Screening for Down Syndrome

Down syndrome, or trisomy 21, as it is known in official circles, is a genetic abnormality where most often,  three copies of chromosome 21 are seen in an individual rather than two.  While some such genetic abnormalities are inconsistent with life and the fetus simply fails to develop, trisomy 21 produces a constellation of physical features as well as compromised intellectual function that will affect an individual for their lifetime.  The disorder occurs on average in one of every 700-800 infants.

In this week's podcast, Rick and I talk about a test described in this issue of the British Medical Journal that is capable of detecting Down syndrome with impressive sensitivity and specificity in samples of maternal blood.

Over 750 women who were pregnant and at high risk for trisomy 21 were enrolled in this study.  Blood samples were collected from the mother and analyzed by 'massively parallel sequencing of DNA.'  One method called a two-plex model of analysis was used in just over 300 of the samples; an eight plex sequencing protocol was used on them all.

Using the two-plex protocol, researchers were able to detect trisomy 21 with 100% sensitivity and almost 98% specificity, so as Rick says, you can go to the bank on the results.  This is great news because it allows a simple blood test to be used instead of invasive amniocentesis or chorionic villus sampling, which each carry risks, although admittedly small.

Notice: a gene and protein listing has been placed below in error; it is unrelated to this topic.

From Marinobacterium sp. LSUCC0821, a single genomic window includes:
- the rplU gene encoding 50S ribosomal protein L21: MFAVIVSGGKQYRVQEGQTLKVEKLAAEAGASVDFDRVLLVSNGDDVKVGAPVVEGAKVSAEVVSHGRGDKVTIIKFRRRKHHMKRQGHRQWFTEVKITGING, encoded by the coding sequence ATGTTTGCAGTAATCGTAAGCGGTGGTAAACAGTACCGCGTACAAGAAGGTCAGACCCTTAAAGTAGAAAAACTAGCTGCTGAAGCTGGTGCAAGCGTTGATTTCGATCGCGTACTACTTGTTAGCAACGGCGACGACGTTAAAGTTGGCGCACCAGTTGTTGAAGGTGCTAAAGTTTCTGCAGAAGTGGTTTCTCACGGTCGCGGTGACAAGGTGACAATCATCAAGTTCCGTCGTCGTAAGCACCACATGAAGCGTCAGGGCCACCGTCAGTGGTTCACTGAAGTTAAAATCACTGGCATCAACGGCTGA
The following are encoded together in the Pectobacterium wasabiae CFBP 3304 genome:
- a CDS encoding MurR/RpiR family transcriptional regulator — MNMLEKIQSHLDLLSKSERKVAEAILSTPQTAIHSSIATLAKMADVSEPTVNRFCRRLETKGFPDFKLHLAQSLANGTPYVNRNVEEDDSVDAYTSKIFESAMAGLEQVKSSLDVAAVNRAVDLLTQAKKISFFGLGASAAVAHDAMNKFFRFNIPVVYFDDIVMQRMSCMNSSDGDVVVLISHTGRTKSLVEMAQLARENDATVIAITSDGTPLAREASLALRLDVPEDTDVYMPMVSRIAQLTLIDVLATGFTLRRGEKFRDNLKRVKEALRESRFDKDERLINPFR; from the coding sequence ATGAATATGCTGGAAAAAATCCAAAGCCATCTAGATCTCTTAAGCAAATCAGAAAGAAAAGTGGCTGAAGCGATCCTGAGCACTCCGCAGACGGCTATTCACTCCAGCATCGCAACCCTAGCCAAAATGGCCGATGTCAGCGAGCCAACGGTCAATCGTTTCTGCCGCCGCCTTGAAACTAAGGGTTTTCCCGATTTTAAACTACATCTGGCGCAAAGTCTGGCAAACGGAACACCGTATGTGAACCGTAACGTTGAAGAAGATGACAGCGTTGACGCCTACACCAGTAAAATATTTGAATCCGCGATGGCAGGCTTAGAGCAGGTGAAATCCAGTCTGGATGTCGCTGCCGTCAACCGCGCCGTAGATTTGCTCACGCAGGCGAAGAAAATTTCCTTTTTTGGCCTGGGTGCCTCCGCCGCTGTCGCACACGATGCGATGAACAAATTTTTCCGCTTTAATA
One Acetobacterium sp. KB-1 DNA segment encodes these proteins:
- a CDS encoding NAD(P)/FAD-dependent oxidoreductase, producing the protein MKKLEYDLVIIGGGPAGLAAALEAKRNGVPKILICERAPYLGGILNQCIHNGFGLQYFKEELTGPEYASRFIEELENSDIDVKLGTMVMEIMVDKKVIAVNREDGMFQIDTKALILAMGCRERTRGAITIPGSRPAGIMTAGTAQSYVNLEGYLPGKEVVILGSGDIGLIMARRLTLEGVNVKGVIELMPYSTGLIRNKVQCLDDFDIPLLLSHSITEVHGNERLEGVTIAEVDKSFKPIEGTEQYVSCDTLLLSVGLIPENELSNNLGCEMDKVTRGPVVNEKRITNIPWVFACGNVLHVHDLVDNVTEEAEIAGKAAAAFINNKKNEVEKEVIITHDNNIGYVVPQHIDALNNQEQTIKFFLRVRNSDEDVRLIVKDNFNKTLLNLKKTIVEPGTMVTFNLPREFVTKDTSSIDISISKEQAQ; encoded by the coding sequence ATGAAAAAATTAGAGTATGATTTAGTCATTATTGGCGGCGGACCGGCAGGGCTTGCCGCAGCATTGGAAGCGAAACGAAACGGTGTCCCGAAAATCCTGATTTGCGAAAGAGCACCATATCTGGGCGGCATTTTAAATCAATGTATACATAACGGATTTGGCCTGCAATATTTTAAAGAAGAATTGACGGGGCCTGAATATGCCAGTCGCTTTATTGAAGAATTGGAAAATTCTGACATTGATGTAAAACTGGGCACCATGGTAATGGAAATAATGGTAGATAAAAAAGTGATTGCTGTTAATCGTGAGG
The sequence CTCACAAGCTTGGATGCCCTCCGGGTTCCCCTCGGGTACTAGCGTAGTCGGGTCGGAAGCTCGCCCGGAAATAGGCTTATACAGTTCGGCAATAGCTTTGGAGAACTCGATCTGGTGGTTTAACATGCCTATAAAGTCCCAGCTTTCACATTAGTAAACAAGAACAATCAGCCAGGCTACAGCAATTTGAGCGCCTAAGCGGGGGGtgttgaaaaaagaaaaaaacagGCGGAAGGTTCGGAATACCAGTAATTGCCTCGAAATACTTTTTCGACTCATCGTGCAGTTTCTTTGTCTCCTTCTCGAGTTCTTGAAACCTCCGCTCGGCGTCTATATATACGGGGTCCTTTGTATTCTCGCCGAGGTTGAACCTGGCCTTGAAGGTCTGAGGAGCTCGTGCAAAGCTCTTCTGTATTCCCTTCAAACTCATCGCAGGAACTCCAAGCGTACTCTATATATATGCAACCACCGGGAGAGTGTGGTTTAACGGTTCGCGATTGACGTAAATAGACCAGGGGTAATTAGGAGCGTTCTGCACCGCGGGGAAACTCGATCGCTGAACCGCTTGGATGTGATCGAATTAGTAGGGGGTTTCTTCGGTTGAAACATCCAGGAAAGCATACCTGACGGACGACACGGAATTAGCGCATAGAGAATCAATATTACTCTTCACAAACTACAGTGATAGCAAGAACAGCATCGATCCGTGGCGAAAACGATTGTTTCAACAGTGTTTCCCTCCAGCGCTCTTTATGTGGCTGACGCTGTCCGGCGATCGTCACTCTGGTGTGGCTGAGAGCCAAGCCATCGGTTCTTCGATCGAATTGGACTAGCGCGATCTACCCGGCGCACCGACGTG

Rick and I both admit that we're intrigued by the fact that as cited in this paper, about 15% of circulating DNA in maternal plasma comes from the fetus.  The techniques described in the paper assist in detection of the increased amount of chromosome 21 DNA contributed by a fetus with Down syndrome.

Might such a strategy soon be used to screen all pregnant women?  Rick thinks not as the test is still quite expensive, but I suggest that as the technique is perfected and promulgated, the price will come down.  Another advantage in my mind is how early in the course of the pregnancy such screening can be employed.  In this study participants were on average about 13 weeks of gestational age.  I suspect that as the test is used earlier in pregnancy the earliest limit will be identified, but will likely be much sooner than either chorionic villus sampling or amniocentesis.  No doubt women who are pregnant with a fetus with Down syndrome would like to know that as soon as possible.  As detection of Down syndrome is perfected other genetic abnormalities may soon be tested for as well, likely with improved detection limits.

Other topics this week include treating middle ear infections in kids in NEJM, a lack of evidence for expert recommendations from Archives of Internal Medicine, and starting therapy for high blood pressure with two medications instead of one in the Lancet.  Until next week, y'all live well.

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Bette September 4, 2011 at 3:39 am

A good many vaulabels you've given me.


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